You Count is using a national program as a basis to work with a target population of fathers in prison.

“More than 600,000 inmates are released from prison each year,” she explained. “And 67 to 80 percent of them are back in within a year,” she noted, due to probation violations or new charges. “Delaware runs true to that statistic.”

In Sussex, she said, there are 6,500 inmates currently in prison. Of them, 97 will be released into the community in a given year.

“So they are coming. They are our neighbors – 87 percent are substance abusers; 70 percent will be repeat offenders,” she noted, suggesting that her program will help end that cycle.

Walk also contrasted the cost of her program with incarceration, at $26,000 to $30,000 for incarceration costs per inmate, contrasted with her own program at $17,000 per year per person, “which is a big deal when you can keep a person out of prison for a lifetime.”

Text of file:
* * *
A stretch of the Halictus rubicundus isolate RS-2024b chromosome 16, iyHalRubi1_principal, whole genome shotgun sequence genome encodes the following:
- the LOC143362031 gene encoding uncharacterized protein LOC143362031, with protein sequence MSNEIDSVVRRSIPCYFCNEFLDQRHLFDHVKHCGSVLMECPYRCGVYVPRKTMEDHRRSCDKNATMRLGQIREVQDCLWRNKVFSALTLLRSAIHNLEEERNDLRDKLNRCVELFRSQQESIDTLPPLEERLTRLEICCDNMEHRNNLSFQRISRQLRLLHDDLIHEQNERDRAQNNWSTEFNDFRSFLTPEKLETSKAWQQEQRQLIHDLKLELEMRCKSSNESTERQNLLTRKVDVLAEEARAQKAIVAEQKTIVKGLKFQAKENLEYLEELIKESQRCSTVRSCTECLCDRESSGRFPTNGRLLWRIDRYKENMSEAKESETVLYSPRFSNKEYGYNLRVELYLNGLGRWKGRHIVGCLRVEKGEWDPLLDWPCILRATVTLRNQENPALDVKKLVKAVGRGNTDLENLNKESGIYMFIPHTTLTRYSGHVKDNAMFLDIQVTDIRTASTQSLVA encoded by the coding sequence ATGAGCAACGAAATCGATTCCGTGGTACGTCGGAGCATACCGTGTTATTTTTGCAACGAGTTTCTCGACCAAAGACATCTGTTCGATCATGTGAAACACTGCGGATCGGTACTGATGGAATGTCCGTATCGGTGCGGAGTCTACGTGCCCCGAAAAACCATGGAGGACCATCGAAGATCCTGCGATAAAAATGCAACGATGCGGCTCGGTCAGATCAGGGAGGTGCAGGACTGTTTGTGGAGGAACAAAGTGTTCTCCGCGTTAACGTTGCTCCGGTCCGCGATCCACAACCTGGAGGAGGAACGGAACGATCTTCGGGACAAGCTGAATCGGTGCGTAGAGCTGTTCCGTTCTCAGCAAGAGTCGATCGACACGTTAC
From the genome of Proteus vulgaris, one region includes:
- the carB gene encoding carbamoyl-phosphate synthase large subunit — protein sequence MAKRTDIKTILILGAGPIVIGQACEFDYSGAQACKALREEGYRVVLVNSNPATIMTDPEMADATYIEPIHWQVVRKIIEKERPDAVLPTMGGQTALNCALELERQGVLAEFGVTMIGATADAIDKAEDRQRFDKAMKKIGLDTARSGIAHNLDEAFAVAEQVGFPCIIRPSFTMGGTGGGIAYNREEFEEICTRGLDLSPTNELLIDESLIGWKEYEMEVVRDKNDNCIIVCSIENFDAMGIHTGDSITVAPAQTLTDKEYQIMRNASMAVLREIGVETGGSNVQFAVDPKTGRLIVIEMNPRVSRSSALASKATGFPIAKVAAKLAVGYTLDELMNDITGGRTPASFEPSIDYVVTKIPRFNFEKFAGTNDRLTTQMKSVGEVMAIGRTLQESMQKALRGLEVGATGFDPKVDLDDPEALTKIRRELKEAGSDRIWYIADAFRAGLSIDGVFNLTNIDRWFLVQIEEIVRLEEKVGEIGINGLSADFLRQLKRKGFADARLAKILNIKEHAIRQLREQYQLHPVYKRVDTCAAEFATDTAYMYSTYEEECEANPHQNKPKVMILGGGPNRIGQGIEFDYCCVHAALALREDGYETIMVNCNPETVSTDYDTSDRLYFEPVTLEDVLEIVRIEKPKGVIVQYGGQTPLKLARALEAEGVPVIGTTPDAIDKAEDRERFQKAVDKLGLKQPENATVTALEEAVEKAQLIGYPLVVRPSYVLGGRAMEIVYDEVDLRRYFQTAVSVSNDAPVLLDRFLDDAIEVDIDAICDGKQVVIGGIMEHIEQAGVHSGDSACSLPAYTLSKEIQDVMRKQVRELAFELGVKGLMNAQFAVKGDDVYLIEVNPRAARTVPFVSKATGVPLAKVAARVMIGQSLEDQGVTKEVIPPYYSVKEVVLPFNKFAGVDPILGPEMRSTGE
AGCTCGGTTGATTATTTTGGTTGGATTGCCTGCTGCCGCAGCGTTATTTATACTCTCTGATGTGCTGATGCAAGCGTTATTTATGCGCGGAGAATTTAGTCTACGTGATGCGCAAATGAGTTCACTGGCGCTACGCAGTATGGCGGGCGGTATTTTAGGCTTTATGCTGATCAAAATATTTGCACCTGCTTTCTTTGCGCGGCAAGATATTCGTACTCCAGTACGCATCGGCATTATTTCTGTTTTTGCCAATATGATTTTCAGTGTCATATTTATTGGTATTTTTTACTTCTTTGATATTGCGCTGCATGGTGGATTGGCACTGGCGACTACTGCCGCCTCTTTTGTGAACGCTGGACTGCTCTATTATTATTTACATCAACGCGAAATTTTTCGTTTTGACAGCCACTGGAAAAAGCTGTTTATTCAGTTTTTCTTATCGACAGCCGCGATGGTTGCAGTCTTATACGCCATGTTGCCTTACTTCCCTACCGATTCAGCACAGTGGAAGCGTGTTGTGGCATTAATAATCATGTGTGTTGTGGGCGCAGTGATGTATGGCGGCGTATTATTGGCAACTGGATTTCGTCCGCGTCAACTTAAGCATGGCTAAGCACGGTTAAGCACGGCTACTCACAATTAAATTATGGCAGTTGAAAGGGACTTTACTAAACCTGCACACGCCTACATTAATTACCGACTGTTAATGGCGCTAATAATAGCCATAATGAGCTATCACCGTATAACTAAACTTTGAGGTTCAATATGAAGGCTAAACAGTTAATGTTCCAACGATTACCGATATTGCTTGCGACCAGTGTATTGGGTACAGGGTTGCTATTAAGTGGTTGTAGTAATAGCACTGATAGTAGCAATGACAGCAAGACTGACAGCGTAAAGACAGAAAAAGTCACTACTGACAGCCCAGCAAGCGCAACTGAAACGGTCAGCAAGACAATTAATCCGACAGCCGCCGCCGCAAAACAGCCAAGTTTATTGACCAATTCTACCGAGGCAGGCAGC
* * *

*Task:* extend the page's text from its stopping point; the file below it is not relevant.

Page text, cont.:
You Count includes a residential pre-release program among its four phases, designed to “help fathers recognize that what they bring to their children is unique.”

“We need residences. We do not have that residential component that will help strengthen the program,” she added, noting that 50 percent of male inmates are fathers.

Both programs met with support from the council on Tuesday.

“What you’re attempting to do offers some of the greatest promise for men coming out of prison,” Phillips told Walk. “We’ve been looking for economic opportunities,” he added. “I see no reason why we shouldn’t have a social component, as well.”

Council members expressed consensus support for coordination between the county administration and programs such as You Count and Oxford House as potential agreements for one or both groups to use the vacant Sussex County properties move forward from the concept stage.

Phillips noted there could be some zoning issues to deal with before the way to that end is cleared, as well as some work on the details of a financial structure under which Oxford House could continue its model of repaying loans to get the facilities established.